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Graph of the parabola y=0.5*(x-3)^2 - 4
A parabola translated from the origin

Scaling and translating quadratic functions

We can get more general quadratic functions by scaling and translating the standard equation . Pleasantly, any quadratic function can be obtained in this way.

In this step we will see how scaling and translation affect the graph of a quadratic function.

Scaling the standard parabola

We have already seen that the shape of depends on the value of the constant . We can consider this graph to be a scaling of the particular standard parabola ; if then the parabola opens upwards, and if then the parabola opens downwards.

For large values of the parabola is steep and narrow. The closer to the value gets, the flatter the parabola. Indeed when the parabola is so flat that we get the straight line conic , which could be considered as a special case of the parabola.

Here for comparison are the graphs of (green), (blue) and (red).

Graph of y=4x^2, y=x^2 and y=x^2/4

Translating a standard parabola up or down

Now we investigate what happens if we translate a standard parabola up or down. This is quite easy. Note that however we translate a parabola, its vertex, and focus, and directrix will move in exactly the same way.

Q1 (E): Where is the vertex of the parabola obtained by translating by in the direction and by in the direction?

Geometrically, if we add a constant to the equation then we translate the parabola by in the vertical direction. The algebraic operation that shifts a function vertically by can be thought of as replacing with .

Recall that the parabola has vertex , focus , and directrix . Here is a graph of the parabola , obtained by translating down by . So its vertex will be at , its focus will be at , and its directrix will be the line .

Graph of y=1/4x^2-3, together with its focus and directrix

Translating a standard parabola left or right

What if we want to shift over units to the right? We apply the same strategy as when we were translating lines: replace with to get

It is easy to check the old vertex has moved to .

Graph of y=0.25*(x-5)^2

We could expand the equation to get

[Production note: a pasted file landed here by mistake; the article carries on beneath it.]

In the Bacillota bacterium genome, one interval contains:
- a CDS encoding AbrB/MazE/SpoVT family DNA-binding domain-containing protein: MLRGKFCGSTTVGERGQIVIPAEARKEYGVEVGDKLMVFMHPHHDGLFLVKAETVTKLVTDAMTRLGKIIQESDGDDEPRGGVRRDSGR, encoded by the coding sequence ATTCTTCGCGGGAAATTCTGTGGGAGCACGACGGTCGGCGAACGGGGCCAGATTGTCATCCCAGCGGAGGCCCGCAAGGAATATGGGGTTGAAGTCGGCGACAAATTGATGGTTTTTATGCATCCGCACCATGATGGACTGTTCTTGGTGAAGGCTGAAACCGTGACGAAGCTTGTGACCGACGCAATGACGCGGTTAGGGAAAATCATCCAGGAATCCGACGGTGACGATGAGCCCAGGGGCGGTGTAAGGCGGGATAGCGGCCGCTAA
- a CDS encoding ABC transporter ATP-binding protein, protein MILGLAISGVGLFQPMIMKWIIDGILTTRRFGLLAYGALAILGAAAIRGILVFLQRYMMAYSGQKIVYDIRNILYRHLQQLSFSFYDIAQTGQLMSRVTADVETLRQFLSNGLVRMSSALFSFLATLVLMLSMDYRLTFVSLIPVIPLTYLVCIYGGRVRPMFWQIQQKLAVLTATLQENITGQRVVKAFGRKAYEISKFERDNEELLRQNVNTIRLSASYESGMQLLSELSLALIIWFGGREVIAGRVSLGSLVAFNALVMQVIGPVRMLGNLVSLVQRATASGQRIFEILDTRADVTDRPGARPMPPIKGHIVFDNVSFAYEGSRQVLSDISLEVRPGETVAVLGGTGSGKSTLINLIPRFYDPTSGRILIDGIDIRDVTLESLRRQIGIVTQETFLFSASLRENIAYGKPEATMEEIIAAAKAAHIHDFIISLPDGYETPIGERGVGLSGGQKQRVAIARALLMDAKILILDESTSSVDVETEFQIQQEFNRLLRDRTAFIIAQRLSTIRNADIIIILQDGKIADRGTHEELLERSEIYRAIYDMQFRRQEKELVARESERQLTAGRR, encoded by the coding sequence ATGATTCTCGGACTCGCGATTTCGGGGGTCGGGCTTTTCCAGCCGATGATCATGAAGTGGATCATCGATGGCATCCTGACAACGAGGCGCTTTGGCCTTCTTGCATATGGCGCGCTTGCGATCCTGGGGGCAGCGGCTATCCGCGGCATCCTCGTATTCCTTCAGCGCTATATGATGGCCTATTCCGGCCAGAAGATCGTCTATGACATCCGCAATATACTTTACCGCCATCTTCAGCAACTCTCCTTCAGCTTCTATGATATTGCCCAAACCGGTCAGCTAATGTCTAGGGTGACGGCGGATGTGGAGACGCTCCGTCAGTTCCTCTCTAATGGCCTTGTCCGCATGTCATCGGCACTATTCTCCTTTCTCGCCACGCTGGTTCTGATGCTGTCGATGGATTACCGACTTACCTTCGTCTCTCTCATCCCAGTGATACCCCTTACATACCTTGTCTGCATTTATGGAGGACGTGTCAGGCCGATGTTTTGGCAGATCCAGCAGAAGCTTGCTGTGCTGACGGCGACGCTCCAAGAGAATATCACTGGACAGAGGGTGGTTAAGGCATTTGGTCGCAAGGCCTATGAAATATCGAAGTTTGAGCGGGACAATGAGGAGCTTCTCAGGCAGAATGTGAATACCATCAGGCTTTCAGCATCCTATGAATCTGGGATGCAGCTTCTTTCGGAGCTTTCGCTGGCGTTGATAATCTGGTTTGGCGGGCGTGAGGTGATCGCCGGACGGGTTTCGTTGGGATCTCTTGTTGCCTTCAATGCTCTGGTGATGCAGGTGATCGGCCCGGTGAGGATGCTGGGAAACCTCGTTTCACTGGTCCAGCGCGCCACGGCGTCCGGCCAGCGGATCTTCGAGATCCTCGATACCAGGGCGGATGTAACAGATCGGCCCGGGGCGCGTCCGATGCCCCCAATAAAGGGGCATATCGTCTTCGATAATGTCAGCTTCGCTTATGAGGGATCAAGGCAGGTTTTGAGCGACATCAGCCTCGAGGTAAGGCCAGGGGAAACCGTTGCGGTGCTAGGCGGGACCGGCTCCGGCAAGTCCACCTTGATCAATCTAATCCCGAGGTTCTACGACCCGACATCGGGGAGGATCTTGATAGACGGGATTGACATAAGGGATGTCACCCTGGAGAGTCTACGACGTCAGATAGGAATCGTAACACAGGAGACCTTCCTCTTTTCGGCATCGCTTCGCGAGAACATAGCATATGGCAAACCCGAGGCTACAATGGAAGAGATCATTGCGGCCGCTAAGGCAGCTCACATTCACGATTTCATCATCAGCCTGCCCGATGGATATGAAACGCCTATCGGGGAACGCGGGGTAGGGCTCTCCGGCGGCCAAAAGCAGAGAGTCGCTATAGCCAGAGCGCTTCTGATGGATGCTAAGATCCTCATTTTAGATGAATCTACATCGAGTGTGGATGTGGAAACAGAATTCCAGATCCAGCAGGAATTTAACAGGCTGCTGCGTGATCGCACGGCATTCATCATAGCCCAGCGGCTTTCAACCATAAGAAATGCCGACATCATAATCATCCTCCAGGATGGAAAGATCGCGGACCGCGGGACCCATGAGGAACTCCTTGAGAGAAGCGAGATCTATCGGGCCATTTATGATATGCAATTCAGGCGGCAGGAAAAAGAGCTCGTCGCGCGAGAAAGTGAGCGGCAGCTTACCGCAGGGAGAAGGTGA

Combining translations horizontal and vertical

If we take the standard parabola and translate it by in the direction and by in the direction, then we obtain

This is the general form of a standard parabola which has been translated by the vector, or directed line segment, . This is an important expression in the theory of quadratic functions.

Q2 (M): What is the vertex of this parabola?

Q3 (M): What are the focus and directrix of ?

Q4 (C): What is the focus of the parabola ?

A key fact about parabolas

Can we get every parabola this way – just by taking a standard parabola of the form , and then shifting or translating in the -direction by a certain amount and then in the -direction by a certain amount? Yes we can!

This is a pleasant and important fact about parabolas. It shows us that all quadratic functions, even ones with complicated formulas like have essentially similar shapes, and that we can find out where they are situated by unravelling how much and translations are required to obtain them from standard parabolas.

So there is a fundamental question here: how can we translate a standard parabola to get the general parabola ? Finding the answer will take us to ancient Persia, to a technique called completing the square, and to a remarkable identity that all students of mathematics ought to have seen.

Answers

A1. If we translate a parabola, then its vertex translates correspondingly. Since the vertex of is the origin , the vertex of the translated parabola must be .

A2. The unshifted parabola has a vertex at , so the new vertex will be at .

A3. The unshifted parabola has focus at and directrix . We have essentially just moved the entire picture to the right by and down by . So visually we can see the focus is now located at and the directrix is now .

A4. The focus of the parabola is the point .

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Maths for Humans: Linear and Quadratic Relations

UNSW Sydney

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